The Mideastwire Blog

Excerpts from the Arab and Iranian Media & Analysis of US Policy in the Region

ICG’s Joost Hiltermann laments letting Syria war go on too long; Forgets 2011 “Slow-motion Suicide” report

Anne Barnard quotes Crisis Group’s Joost Hiltermann in her recent piece on Syria as saying: “We’ve thrown values by the wayside, but also not been able to act in our own interests, because we let things go too long,” said Joost Hiltermann, a Dutch citizen who is the Middle East director for the International Crisis Group…”

Unfortunately there is no reference to Crisis Group’s key, 2011 report entitled “The Syrian Regime’s Slow-motion Suicide” (imagine, this was the title in the early months of the revolt) which helped prepare the ground for precisely that which Joost is now lamenting.

Indeed, the Slow-motion Suicide report, authored by Peter Harling, staked out a morally and strategically deficient vision of the gathering Syria conflict (especially for a conflict mitigation NGO) – saying there was little the international community could do.. in the summer of 2011. This position ultimately paved the way for Noah Bonsey’s 2015 Crisis Group report calling for an acceleration of the armed conflict through US military-led intervention.

I wrote about both of these turns by ICG in 2015, but also wrote a NY Times op-ed along similar lines in February 2012 where I specifically took out reference to Crisis Group after a series of back and forth discussions with Rob Malley and Peter. By 2015, however, in my view ICG needed to come in for specific criticism.

http://www.huffingtonpost.com/…/when-ngos-call-for-interven…

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In July 2011, a mere four months into the Syria revolt, the venerable, Brussels-based conflict-mitigation NGO, International Crisis Group (ICG), released a lengthy report with the provocative title, “The Syrian Regime’s Slow-motion Suicide.”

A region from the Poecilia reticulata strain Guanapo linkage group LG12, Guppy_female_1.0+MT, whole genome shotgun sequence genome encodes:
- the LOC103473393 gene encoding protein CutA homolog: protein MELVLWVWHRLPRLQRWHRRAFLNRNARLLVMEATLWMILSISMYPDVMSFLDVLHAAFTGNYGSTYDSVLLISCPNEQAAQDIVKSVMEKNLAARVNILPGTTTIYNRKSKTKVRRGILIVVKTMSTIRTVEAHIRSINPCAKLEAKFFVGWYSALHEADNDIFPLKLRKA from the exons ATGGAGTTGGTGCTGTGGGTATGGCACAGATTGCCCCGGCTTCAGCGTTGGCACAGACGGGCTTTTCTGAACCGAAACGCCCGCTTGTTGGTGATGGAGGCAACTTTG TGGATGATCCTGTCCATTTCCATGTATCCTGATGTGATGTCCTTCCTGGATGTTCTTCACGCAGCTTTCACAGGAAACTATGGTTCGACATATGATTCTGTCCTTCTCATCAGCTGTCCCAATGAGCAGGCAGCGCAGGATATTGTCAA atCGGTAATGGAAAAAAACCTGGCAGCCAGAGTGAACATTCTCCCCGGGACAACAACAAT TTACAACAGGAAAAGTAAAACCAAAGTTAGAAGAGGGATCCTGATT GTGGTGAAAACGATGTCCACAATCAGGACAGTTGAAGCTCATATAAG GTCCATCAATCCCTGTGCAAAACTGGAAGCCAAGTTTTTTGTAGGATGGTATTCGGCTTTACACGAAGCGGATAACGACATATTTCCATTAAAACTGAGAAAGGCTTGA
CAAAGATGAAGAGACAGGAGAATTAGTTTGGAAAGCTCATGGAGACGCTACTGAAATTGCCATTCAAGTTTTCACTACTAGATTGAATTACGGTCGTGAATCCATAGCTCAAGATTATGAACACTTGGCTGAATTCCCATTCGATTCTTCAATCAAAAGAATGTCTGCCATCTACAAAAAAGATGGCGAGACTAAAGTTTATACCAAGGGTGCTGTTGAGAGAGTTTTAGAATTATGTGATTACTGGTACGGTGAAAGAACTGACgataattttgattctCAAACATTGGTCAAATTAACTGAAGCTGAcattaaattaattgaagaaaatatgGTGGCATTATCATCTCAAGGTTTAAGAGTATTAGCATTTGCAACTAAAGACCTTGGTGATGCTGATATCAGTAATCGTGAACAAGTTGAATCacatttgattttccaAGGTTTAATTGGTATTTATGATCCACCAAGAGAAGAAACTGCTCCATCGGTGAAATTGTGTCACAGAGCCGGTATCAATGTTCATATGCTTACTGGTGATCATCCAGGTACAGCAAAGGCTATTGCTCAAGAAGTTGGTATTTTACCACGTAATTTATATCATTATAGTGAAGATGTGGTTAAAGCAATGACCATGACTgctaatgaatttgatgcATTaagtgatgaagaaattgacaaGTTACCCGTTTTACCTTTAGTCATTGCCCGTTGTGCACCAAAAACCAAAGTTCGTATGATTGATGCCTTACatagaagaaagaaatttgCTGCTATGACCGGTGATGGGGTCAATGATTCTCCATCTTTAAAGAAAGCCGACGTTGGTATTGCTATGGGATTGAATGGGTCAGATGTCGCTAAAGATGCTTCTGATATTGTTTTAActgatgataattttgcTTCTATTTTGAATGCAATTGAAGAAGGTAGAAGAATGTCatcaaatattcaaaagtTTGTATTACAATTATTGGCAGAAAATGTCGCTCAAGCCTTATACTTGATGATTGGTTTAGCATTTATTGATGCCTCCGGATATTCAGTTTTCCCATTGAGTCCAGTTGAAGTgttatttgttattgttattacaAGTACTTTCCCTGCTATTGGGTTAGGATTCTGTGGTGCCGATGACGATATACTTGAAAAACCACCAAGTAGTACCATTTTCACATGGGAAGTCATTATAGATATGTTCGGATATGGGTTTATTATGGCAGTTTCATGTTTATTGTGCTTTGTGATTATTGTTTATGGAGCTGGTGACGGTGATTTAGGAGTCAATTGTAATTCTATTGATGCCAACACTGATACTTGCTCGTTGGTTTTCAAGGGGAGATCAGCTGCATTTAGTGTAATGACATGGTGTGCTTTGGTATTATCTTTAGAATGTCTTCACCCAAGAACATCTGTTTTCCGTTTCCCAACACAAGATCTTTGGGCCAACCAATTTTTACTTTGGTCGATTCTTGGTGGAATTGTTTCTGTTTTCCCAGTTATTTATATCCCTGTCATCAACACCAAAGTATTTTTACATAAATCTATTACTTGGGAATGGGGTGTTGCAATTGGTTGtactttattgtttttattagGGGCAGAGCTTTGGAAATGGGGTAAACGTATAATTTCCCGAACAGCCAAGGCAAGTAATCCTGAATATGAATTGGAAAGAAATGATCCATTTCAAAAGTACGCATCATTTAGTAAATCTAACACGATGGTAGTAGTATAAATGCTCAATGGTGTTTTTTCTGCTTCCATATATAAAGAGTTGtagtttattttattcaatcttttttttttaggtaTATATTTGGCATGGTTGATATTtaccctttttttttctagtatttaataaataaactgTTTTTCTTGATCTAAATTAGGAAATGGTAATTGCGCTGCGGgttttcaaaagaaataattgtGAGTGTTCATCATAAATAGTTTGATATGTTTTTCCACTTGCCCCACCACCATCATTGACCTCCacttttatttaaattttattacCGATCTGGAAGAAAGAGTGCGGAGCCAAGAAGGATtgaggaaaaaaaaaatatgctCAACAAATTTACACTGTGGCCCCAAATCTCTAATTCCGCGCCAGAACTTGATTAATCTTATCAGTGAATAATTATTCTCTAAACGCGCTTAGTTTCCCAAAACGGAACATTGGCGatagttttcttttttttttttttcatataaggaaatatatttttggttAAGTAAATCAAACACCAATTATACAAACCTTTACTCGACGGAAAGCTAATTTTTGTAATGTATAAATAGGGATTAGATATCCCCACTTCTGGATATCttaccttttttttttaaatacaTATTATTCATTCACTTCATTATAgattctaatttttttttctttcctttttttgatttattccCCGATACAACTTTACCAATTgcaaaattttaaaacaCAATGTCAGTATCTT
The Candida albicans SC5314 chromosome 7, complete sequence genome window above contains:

“The situation has reached an apparent stalemate,” the report’s authors declared, “but it would be wrong to bet on the status quo enduring. Economic conditions are worsening; should they reach breaking point the regime could well collapse. Predominantly Allawite security forces are overworked, underpaid and increasingly worried. They could conclude that the regime is unsalvageable and defect, precipitating its end.”

By projecting such certainty that the regime was essentially in its death-throes, and then ignoring any serious discussion about how Russia, Iran or Lebanon’s Hezbollah might possibly intervene to change the calculus (the trio are barely mentioned in the report), ICG laid an important intellectual plank for the erroneous assumption that was then gathering steam in so many world capitals: It was just a matter of time before the regime led by Syrian President Bashar al-Assad imploded.

Regrettably, ICG’s overconfidence in regime suicide not only encouraged the premature and disastrous rejection of diplomacy that has helped prolong the Syria war. It also essentially abdicated the main role for which peace, promotion, and conflict mitigation NGOs exist in the first place: Advocating for strong international engagement and negotiated solutions that regard the safety of civilian populations as paramount.

“The international community’s options remain limited,” the report concluded. “The world’s cautious attitude has been a source of deep frustration and even anger for the protesters. That is entirely understandable, yet such caution might well be a blessing in disguise. The regime is unlikely to respond to international pressures, regardless of their provenance. Ultimately, the burden lies with the protesters…”

Should a leading NGO dedicated to active, international involvement in crises simply throw up its hands and say there isn’t much outside actors can do other than watch? And might not good-faith diplomacy — instead of a false choice between military intervention or passivity — offer the best way to minimize any fallout if the regime doesn’t end up committing suicide?… Read on at HuffPost
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“In Syria, We Need to Bargain with the Devil”/New York Times, February 2012
http://www.nytimes.com/…/in-syria-we-need-to-bargain-with-t…

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Written by nickbiddlenoe

April 25, 2017 at 5:10 pm

Posted in Uncategorized

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